Super Troopers could not be any more disjointed if it tried. This is a movie with no coherent center, content to toss one random sequence on screen in a bid for laughs.

At times, they work. After two of the highway patrolmen pull over a man, they begin a sequence in which one of them must say “meow” ten times during the conversation to the unsuspecting driver. It is funny, but feels more like a sketch comedy show where many of these characters seemingly belong.

In a world of dash cameras and reality TV, countless sequences of inept people end up online, and hidden camera shows routinely use police for random gags. Super Troopers isn’t witty or fresh enough to stand out, or be entirely enjoyable.

Even with a brief runtime, Super Troopers runs out of steam early. The opening sequence in which the Troopers pull over a group of three College Kids (capitalized because that actually is the credited names) runs on for a quite a while before the title pops up.

The sequence serves a purpose, that of setting up the fun loving although slightly inept title characters. However, nothing really comes out of it, a problem that also exists later in the film. The Troopers have a beef with a local police force, which serves as a limited plot. They discover a murder scene in which a woman is face down in a bowl of unidentified food, and a pig resides in a closet.

The two groups amusingly fight, but what about the murder? It is mentioned once later in the film, but not with an actual conclusion, just a lie. Super Troopers feels as if it were written by five different people… actually it was. Their ideas were spliced together with no thought as to how they could fit them together as one, and it simply doesn’t work. [xrr rating=2/5 label=Movie]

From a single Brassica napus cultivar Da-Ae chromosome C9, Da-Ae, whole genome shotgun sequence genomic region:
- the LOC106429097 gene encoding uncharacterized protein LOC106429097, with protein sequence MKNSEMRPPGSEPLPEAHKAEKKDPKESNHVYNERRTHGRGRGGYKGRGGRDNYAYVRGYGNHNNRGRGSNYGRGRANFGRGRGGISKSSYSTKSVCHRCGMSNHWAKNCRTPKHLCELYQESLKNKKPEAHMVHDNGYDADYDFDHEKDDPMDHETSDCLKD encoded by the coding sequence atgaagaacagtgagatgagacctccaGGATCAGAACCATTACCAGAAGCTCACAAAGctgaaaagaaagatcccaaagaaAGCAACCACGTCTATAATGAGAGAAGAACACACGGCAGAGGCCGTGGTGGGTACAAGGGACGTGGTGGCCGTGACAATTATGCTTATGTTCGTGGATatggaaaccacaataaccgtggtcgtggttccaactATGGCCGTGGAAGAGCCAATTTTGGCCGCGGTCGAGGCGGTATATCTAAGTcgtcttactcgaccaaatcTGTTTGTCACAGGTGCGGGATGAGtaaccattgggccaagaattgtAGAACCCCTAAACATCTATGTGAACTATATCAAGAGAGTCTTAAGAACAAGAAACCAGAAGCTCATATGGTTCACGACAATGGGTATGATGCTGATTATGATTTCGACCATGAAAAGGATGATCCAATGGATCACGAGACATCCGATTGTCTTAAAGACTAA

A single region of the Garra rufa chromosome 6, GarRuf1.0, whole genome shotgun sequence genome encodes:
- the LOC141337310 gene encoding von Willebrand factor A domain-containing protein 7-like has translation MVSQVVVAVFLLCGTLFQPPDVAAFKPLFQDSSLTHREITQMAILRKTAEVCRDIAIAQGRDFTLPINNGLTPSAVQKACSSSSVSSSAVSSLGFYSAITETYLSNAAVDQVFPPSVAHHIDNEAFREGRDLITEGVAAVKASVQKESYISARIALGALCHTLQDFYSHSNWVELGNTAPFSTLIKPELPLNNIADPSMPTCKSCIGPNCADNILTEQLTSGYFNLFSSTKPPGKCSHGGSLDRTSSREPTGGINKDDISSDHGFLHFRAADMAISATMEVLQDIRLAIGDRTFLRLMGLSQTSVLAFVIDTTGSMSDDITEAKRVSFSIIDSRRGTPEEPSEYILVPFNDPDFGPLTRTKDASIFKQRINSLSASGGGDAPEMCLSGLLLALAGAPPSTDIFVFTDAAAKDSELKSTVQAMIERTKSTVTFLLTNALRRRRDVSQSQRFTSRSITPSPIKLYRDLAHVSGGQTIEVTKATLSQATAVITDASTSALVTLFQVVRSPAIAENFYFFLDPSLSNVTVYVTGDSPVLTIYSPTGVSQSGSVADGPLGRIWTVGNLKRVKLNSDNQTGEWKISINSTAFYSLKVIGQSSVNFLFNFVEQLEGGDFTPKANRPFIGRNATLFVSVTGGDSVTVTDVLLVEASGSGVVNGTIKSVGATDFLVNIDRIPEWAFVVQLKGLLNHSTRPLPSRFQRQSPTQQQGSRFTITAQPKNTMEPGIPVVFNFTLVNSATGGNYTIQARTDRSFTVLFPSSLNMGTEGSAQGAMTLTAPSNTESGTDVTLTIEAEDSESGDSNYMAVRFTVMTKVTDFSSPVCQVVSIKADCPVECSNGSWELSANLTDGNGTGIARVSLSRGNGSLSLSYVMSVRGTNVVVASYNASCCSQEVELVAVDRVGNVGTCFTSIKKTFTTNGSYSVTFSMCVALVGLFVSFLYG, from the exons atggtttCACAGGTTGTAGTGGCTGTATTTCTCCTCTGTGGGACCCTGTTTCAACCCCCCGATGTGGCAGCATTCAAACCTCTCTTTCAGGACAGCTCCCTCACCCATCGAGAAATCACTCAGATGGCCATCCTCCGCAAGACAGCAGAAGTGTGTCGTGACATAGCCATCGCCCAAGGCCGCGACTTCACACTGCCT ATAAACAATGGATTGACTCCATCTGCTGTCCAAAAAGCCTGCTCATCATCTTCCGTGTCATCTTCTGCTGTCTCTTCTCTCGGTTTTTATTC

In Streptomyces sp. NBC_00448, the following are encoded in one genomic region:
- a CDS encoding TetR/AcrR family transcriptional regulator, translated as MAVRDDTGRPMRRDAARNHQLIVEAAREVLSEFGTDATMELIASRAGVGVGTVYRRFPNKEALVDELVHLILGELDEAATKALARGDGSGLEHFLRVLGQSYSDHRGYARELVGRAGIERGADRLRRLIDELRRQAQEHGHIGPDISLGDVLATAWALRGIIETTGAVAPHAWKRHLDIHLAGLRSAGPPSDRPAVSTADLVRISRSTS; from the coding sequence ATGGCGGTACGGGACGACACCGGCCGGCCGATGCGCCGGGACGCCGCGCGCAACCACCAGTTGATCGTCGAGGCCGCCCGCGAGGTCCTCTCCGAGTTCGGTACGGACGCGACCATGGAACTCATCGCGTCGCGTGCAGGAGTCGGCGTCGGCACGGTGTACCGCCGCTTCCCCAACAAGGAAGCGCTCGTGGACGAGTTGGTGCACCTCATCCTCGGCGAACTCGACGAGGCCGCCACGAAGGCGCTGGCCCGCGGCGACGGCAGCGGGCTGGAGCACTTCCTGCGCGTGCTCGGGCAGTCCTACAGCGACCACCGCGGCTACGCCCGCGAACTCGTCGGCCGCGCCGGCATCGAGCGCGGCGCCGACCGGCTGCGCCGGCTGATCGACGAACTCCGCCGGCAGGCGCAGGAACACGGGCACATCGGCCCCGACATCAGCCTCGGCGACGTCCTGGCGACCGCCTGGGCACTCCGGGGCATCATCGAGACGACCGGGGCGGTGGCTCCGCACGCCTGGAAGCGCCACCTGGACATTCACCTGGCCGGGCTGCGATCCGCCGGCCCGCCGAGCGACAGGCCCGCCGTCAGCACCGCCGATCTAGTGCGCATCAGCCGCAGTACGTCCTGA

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The film arrives on Blu-ray in an ugly, processed, and miserable presentation. Edge enhancement is thick in every frame. DNR smothers the frame with murky, soft details and glaringly inaccurate flesh tones. Even the thick DNR cannot cover up some significant damage on the source, including various specks and dirt.

What little facial detail that exists occurs in the opening of the film. The rest is too flat and unnatural to be notable. Nothing about this AVC encode resembles film, but instead a constant stream of digital nastiness ruins the fun. [xrr rating=2/5 label=Video]

A DTS-HD mix is almost entirely front loaded, although this a film shot on a budget and offers little opportunity. The surrounds are dead with the exception of a loud car stereo sequence in which the car tracks into all channels. This also delivers bass without much effect. Dialogue is fine and serviceable. [xrr rating=3/5 label=Audio]

The Broken Lizard crew loves to talk about this movie, so much so they provide three commentary tracks for it. The third is the best, with the entire crew given a picture-in-picture track to play with.

Super Troopers Drinking Game is exactly what it states, with various trivia questions and a variety of warnings about drinking responsibly. A whopping 41 minutes of deleted scenes and outtakes are mildly amusing at times if you can get through them all. Two promo featurettes and some trailers round this thing off. [xrr rating=4/5 label=Extras]


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